Did you look at the DDR3 vs DDR4 comparison in those tests? DDR4 was generally worse in video encoding, particularly with Hybrid using the X265 encoder: http://www.anandtech.com/show/8959/ddr4-haswell-e-scaling-review-2133-to-3200-with-gsk...-and-crucial/8
    Did you happen to read this:

    Overall, comparing DDR4 to DDR3, there is little difference to separate the two. In a couple of small instances one is better than the other, but on those edge cases it might be prudent to say that we cannot make a final decision until we can synchronize the rest of the system, such as the size of CPU caches. When we can perform such tests, we will run some more numbers.
    There DDR3 vs DDR4 tests are invalid because they tried to emulate a quad core setup that uses DDR4 with a Haswell-E and compare that to an overclocked 4770k. When you o/c you overclock the whole cpu, including the caches, so without knowing what speed the caches on the overclocked 4770k ran verses the cut down Haswell-E the results are invalid.
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    ^ Yes I read the article. And they acknowledge the limitations of their current test in that article several times.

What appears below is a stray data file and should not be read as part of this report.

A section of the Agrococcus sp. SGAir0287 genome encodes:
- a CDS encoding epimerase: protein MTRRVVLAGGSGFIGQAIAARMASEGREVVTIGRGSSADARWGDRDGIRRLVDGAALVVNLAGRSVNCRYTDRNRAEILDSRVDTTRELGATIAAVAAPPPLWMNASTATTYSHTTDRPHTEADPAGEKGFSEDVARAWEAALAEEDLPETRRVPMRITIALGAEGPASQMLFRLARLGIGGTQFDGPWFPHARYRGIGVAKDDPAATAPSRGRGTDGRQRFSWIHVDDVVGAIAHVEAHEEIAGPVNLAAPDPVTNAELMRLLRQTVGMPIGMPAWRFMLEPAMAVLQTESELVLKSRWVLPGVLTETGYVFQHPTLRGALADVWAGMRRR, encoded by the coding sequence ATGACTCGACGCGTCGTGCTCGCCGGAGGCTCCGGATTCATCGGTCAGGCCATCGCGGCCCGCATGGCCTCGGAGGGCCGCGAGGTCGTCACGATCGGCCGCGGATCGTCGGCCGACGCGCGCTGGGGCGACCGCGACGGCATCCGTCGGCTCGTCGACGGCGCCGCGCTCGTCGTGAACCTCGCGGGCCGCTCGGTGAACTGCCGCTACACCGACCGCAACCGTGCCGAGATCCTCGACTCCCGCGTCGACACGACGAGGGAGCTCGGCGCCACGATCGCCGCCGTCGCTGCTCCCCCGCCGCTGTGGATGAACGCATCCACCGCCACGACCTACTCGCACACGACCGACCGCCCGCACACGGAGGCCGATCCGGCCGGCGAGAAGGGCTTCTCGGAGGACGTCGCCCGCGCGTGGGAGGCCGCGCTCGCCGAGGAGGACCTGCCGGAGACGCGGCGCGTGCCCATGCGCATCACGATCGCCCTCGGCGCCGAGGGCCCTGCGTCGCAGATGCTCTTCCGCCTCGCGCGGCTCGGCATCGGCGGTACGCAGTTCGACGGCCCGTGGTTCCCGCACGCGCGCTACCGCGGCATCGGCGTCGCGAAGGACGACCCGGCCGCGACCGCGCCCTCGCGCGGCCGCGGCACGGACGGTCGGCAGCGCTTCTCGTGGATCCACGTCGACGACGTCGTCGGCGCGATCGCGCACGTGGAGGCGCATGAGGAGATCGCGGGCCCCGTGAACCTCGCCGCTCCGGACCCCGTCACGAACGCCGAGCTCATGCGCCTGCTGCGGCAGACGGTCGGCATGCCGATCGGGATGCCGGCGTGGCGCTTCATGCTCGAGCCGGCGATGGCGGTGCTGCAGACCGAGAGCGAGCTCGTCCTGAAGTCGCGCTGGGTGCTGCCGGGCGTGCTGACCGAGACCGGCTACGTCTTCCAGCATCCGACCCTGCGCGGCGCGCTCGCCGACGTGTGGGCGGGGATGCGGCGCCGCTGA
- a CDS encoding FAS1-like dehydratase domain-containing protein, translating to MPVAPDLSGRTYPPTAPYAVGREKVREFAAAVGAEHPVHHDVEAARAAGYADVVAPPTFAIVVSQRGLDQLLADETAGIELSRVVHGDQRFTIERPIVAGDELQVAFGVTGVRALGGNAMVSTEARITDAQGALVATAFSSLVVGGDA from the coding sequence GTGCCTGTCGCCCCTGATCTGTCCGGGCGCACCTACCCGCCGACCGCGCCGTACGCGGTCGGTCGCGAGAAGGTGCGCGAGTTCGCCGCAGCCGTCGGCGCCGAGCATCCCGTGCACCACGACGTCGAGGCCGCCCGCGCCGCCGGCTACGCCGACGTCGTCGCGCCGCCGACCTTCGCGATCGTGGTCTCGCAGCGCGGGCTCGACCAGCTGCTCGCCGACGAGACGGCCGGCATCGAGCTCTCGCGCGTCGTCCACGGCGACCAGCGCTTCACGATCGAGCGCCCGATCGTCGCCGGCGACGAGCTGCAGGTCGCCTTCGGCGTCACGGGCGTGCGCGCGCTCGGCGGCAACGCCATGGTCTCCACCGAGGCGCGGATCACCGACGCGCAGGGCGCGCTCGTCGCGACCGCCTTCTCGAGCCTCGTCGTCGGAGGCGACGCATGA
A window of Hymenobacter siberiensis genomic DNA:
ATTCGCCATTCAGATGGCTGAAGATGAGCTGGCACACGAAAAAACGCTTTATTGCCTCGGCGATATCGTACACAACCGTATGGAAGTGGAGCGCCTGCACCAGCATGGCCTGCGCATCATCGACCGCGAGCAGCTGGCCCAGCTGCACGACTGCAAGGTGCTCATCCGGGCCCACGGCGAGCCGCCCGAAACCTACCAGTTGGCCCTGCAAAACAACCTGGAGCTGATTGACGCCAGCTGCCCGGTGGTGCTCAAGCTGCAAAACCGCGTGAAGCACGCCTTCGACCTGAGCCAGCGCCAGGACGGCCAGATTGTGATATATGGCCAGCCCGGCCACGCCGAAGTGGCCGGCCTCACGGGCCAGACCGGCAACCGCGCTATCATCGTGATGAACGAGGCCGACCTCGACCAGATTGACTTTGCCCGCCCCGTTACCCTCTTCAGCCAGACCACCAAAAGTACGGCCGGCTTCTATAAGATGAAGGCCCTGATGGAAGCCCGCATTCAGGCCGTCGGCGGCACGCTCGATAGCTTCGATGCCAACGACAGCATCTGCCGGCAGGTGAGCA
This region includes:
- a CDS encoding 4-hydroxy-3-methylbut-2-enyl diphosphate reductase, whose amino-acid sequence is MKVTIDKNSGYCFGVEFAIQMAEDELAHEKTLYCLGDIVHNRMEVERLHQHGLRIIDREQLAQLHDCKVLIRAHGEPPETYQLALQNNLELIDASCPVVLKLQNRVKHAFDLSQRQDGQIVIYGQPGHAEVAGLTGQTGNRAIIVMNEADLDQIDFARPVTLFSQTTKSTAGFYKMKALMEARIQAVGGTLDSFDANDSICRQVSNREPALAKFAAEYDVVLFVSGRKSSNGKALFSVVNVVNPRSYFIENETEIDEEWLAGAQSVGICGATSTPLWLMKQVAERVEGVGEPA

But overall, DDR4 is not very compelling in and of itself at this time. We can't avoid the change, any more than we could going from DDR2 to DDR3, but since I upgrade piecemeal, this just means more expense on the next computer build.
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    Originally Posted by wikipedia
    The primary advantages of DDR4 as opposed to its predecessor, DDR3, include higher module density and lower voltage requirements, coupled with higher data rate transfer speeds. The DDR4 standard allows for DIMMs of up to 128 GiB in capacity, compared to the DDR3's maximum of 16 GiB per DIMM.

    DDR4 operates at a voltage of 1.2 V with a frequency between 1600 and 3200 MHz, compared to frequencies between 800 and 2400 MHz and voltage requirements of 1.5 or 1.65 V of DDR3. Although a low-voltage standard has yet to be finalized, it is anticipated that low-voltage DDR4 will run at a voltage of 1.05 V, compared to DDR3's low-voltage standard (DDR3L) which requires 1.35 V to operate.